Prime/Zoom: Prime

Why is it good:

  • A macro lens is ideal for taking those tiny detail shots.
  • Excellent sharpness and image quality.
  • You’ll need a macro lens if you want to photograph tiny objects at a very close distance. They can focus much nearer than normal lenses. If you want to learn more about macro lenses, make sure to read this article.
  • Has vibration reduction which is perfect for when you are hand holding it.

What do you need it for: When you want to get up and close to a dish and capture small details like crumbs or tiny water droplets on a fruits. It helps you take perfect 45 degree shots of your dish and at the same time keep a shallow depth of field.

Notes: This lens makes the most sense with a full frame camera body. That way you can come as close as possible to the dish to capture the most details. The lens is quite pricey but it’s worth it for intermediate and advanced photographers.

Example picture

Pavlova with Berries Shot with Canon 100mm Lens

5. Lens: Tilt-Shift Lens from Canon TS-E 24mm f/3.5L II Ultra Wide

Tilt Shift Lens Canon TS E 24mm f3.5L II Ultra Wide

Equivalents:

Cost: Canon lens is around $1900, Nikon $2200, Rokinon around $700.

Prime/Zoom: Prime

Why is it good:

  • This lens allows you to very selectively choose the focus area. You can divide the frame in half and set your focus only on one side.
  • Great for closeups. You can select the area that will be out of focus.
  • Can be used for lifestyle, travel and landscape photography as well.
  • Perfect for commercial photography or for when you need to shoot packaging in all the detail.

What do you need it for: It gives you the control over depth of field and allows to adjust the perspective of the lens, without moving the camera.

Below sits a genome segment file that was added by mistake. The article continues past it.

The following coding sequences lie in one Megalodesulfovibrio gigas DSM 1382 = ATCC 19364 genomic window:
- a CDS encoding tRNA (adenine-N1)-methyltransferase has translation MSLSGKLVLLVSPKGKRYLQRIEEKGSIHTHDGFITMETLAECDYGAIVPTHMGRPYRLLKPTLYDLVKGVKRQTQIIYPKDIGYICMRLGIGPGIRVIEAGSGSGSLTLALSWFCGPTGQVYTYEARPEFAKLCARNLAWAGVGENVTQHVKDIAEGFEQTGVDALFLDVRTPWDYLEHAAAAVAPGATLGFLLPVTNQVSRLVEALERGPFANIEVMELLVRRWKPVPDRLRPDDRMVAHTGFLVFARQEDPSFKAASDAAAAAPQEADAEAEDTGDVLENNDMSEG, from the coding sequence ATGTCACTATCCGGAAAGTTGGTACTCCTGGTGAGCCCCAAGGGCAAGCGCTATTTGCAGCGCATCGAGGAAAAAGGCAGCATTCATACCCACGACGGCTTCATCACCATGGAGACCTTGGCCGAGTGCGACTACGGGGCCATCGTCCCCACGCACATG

Notes: Keep in mind that because a tilt-shift lens is more specialized it is also more pricey. Also, it takes a while to get use to and takes some time to set it up before shooting. Requires a tripod.

Example picture

Wedding Cake Photographed with a Tilt Shift Lens

I hope that this list of best lenses for food photography helps you to navigate and simplify your options when considering the next lens to buy.

Remember a lens can really bring your food photography to the next level, so investing into a good piece of equipment it well worth it. 

Before you invest on an expensive lens (or camera body) you can rent photo equipment in your area to get a hang on it before considering a buy.

Lenses for Photographing Food in a Row

Where Can I Learn More?

Food photography requires not only good equipment but also ton of practice and knowledge. I’ve spent years studying the best practices and implementing them in order to capture beautiful food photos.

I know that food photography can be confusing, but once you learn the basics of camera settings, color in food photography, composition techniques and styling, food photography will become a breeze.

That’s why I’ve created the Happy Kitchen Food Photography Course.

I gathered all the best tips, tricks and hacks and share all of the secrets I’ve learned over the years with you, so you don’t have to waste your time reading a ton of blog posts.

I’ll personally guide you in how to create mouthwatering images that will keep readers coming back for more.

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What gear do you have for your food photography? What lenses do you own? Leave a comment below!

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Michael Carvalho

Friday 21st of August 2020

Hi Elena. Your Blog is very informative. All my shots posted on your face book page are shot with a Canon EOS R lens. I use Canon 35 mm macro STM lens. Hope you like them all. Feel free to let me know when you dash thru to positively critic them. Love to hear from you sometimes. Can leave your comments on my site. Regards Michael.

Elena Szeliga

Saturday 22nd of August 2020

Hi Michael, thank you for your feedback! Feel free to post your photos in my Facebook group. Your cakes look so delicious! Didn't know you have a website, can you post it here?

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About Elena Szeliga

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Elena Szeliga is the founder of Happy Kitchen.Rocks, where she shares delicious and healthy vegetarian and vegan food, from weeknight dinners to veganized classics and gourmet appetizers. Her recipes have been featured at Better Homes & Gardens, BuzzFeed, Country Living, The Kitchn and Reader’s Digest. Her mission is to help cook easy vegetarian and vegan meals with simple and fresh ingredients. Read more about Elena.